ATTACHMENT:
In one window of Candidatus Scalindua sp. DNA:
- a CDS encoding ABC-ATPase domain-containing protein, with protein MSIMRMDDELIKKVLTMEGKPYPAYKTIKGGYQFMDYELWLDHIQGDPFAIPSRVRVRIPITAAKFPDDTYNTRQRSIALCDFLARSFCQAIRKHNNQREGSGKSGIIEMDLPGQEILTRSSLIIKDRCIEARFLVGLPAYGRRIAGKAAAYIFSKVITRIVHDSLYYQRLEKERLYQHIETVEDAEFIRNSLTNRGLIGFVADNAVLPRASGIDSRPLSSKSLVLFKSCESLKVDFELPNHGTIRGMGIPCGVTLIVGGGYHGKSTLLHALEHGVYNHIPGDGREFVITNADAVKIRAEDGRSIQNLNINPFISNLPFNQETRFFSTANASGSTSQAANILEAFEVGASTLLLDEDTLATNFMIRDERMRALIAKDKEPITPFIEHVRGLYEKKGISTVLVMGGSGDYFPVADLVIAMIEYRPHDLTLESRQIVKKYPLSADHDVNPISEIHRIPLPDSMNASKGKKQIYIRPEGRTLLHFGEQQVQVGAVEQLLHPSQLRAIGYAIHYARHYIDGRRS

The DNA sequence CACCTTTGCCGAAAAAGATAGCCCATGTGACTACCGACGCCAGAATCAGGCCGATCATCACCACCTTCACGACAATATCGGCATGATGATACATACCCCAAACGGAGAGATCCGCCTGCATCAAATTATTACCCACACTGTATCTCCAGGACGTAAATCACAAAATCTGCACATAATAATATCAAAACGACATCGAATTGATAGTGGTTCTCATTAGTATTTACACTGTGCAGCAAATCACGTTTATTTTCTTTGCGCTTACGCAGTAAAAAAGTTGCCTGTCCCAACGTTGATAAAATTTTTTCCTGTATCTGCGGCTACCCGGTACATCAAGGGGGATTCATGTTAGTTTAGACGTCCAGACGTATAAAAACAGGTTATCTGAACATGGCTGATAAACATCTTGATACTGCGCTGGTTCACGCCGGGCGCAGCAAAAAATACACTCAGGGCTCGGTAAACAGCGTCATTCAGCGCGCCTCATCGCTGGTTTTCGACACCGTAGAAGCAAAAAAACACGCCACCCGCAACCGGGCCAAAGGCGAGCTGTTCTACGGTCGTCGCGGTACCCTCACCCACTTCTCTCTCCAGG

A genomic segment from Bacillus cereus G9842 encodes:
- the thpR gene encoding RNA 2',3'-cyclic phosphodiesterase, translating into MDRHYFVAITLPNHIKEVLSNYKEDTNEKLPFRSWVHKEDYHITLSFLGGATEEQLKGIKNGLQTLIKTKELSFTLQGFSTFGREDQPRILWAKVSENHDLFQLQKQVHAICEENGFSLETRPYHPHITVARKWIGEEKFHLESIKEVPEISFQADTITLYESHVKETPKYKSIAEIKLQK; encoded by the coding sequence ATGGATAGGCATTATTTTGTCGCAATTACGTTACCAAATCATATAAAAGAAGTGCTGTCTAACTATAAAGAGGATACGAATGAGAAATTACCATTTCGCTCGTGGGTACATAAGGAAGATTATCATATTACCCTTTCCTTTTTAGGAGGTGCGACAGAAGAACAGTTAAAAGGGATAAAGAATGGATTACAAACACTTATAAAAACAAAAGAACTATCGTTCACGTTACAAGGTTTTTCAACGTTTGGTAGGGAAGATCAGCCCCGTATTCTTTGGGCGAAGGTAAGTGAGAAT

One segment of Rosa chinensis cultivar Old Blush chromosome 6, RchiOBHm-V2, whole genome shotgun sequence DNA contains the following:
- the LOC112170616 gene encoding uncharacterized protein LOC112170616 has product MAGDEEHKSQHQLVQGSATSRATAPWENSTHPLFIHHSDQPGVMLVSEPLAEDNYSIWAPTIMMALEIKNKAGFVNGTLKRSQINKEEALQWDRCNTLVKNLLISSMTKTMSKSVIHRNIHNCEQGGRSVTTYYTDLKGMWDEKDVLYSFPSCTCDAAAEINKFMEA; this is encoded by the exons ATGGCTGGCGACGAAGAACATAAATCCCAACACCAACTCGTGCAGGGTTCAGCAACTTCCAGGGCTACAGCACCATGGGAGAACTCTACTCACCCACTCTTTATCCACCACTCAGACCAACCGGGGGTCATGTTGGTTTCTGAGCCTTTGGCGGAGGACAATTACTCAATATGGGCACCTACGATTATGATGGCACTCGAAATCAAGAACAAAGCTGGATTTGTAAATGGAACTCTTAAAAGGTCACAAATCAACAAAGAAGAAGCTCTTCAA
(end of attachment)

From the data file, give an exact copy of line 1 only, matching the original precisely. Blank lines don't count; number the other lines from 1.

In one window of Candidatus Scalindua sp. DNA: